Conservation work is under way at the Natural History Museum on exhibits including its blue whale skeleton ahead of the venue’s reopening.
The London museum is set to welcome back visitors on August 5 following months of closure.
Staff at the museum have been preparing by cleaning skeletons and displays and laying out signs explaining new social distancing measures.
The museum’s head of conservation Lorraine Cornish said that “quite a lot of dust” had accumulated on exhibits while the venue was closed because of coronavirus.
Staff have been cleaning the 25.2 metre-long blue whale skeleton named Hope, which is suspended in the entrance to the museum.
They are also analysing the condition of the other objects on display.
“We write a report, like a medical report, on how they are doing, any cracks or anything else we need to deal with,” said Ms Cornish.
“We have spent weeks planning for visitors to come back in and we want to make our specimens really stand out in terms of being clean and being able to be enjoyed by the public.”
Clare Matterson, the Natural History Museum’s executive director of engagement, said visitors will have a “really different” experience to the one they may have had before the lockdown because of a decrease in visitor numbers.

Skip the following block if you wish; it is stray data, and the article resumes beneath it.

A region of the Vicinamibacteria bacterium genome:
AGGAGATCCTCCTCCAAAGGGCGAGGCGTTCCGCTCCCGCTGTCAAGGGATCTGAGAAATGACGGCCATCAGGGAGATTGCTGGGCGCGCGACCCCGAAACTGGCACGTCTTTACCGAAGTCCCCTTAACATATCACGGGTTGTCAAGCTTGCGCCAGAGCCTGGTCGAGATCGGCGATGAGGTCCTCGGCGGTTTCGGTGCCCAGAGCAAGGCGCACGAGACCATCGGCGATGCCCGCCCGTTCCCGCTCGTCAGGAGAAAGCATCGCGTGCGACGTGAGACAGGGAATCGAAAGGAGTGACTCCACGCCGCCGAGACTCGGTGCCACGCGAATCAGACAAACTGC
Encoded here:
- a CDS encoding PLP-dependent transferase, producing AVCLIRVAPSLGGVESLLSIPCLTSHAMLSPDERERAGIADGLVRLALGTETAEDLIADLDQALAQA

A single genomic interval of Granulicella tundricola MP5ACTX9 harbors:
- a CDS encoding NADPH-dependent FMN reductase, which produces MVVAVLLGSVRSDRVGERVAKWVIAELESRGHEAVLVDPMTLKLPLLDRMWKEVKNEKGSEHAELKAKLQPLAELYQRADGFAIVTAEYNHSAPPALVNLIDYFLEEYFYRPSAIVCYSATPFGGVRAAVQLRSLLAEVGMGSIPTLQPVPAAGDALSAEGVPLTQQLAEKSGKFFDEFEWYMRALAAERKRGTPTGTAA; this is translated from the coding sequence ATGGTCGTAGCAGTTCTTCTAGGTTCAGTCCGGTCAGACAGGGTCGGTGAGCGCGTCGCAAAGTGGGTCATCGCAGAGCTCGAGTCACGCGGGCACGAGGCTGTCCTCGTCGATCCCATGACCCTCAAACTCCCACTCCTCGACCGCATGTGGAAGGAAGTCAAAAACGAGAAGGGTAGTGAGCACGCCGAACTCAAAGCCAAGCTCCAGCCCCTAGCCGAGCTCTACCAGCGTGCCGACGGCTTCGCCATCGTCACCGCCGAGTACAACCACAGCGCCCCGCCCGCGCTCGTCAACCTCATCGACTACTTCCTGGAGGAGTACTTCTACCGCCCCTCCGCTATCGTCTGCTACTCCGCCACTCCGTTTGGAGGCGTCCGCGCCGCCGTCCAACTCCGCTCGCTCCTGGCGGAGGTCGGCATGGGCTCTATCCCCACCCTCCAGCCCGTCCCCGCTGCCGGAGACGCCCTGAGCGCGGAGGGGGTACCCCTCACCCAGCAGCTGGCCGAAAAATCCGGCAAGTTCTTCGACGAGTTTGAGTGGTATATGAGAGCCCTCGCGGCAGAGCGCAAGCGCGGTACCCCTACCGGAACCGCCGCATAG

The venue’s capacity will be reduced to around 15% of what it was previously.
“Normally it would be very, very full, very bustling, but actually because we are limiting the number of visitors, you will actually feel that you have got the museum to yourself,” she said.
“In this wonderful, airy cathedral of nature you will have a very special experience.”
She said the vast size of the museum means implementing social distancing measures will be relatively easy.
Coronavirus has meant museums are facing a “really difficult time financially”, she said, adding the museum is grateful for the support it has received from the Government.
“All of us, we are still having to open up, get our shops going, get our cafe going and we are then just going to hope that we can stay open and keep going for the future,” she said.
Venues such as the Tate galleries and The National Gallery have already welcomed back visitors.